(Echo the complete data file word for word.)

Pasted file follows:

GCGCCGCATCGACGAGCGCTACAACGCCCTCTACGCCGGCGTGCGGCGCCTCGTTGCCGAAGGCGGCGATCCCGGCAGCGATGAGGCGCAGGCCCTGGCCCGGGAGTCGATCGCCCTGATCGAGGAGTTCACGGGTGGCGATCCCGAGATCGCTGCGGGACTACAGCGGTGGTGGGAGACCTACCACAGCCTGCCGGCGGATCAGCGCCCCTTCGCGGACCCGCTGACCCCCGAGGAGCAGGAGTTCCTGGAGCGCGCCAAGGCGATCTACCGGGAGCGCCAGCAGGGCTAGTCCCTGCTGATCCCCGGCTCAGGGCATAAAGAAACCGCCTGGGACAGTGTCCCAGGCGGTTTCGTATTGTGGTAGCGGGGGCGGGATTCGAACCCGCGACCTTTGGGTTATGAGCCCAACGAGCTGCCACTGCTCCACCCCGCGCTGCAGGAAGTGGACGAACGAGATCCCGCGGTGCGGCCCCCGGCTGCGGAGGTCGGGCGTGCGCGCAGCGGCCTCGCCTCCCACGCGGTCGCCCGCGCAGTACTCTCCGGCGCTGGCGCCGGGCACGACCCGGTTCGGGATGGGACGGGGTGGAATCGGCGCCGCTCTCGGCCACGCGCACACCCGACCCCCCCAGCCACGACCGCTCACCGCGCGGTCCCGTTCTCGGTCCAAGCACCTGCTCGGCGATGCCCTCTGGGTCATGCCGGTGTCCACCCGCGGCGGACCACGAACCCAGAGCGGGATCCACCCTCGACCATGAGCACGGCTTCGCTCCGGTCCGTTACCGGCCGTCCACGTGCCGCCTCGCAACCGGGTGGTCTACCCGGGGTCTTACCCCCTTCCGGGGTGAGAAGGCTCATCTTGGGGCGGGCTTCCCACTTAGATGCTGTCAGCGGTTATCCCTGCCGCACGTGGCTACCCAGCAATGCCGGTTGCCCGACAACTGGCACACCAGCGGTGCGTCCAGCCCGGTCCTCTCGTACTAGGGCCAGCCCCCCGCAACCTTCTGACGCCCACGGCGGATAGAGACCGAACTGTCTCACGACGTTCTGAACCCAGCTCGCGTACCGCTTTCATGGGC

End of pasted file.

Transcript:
GCGCCGCATCGACGAGCGCTACAACGCCCTCTACGCCGGCGTGCGGCGCCTCGTTGCCGAAGGCGGCGATCCCGGCAGCGATGAGGCGCAGGCCCTGGCCCGGGAGTCGATCGCCCTGATCGAGGAGTTCACGGGTGGCGATCCCGAGATCGCTGCGGGACTACAGCGGTGGTGGGAGACCTACCACAGCCTGCCGGCGGATCAGCGCCCCTTCGCGGACCCGCTGACCCCCGAGGAGCAGGAGTTCCTGGAGCGCGCCAAGGCGATCTACCGGGAGCGCCAGCAGGGCTAGTCCCTGCTGATCCCCGGCTCAGGGCATAAAGAAACCGCCTGGGACAGTGTCCCAGGCGGTTTCGTATTGTGGTAGCGGGGGCGGGATTCGAACCCGCGACCTTTGGGTTATGAGCCCAACGAGCTGCCACTGCTCCACCCCGCGCTGCAGGAAGTGGACGAACGAGATCCCGCGGTGCGGCCCCCGGCTGCGGAGGTCGGGCGTGCGCGCAGCGGCCTCGCCTCCCACGCGGTCGCCCGCGCAGTACTCTCCGGCGCTGGCGCCGGGCACGACCCGGTTCGGGATGGGACGGGGTGGAATCGGCGCCGCTCTCGGCCACGCGCACACCCGACCCCCCCAGCCACGACCGCTCACCGCGCGGTCCCGTTCTCGGTCCAAGCACCTGCTCGGCGATGCCCTCTGGGTCATGCCGGTGTCCACCCGCGGCGGACCACGAACCCAGAGCGGGATCCACCCTCGACCATGAGCACGGCTTCGCTCCGGTCCGTTACCGGCCGTCCACGTGCCGCCTCGCAACCGGGTGGTCTACCCGGGGTCTTACCCCCTTCCGGGGTGAGAAGGCTCATCTTGGGGCGGGCTTCCCACTTAGATGCTGTCAGCGGTTATCCCTGCCGCACGTGGCTACCCAGCAATGCCGGTTGCCCGACAACTGGCACACCAGCGGTGCGTCCAGCCCGGTCCTCTCGTACTAGGGCCAGCCCCCCGCAACCTTCTGACGCCCACGGCGGATAGAGACCGAACTGTCTCACGACGTTCTGAACCCAGCTCGCGTACCGCTTTCATGGGC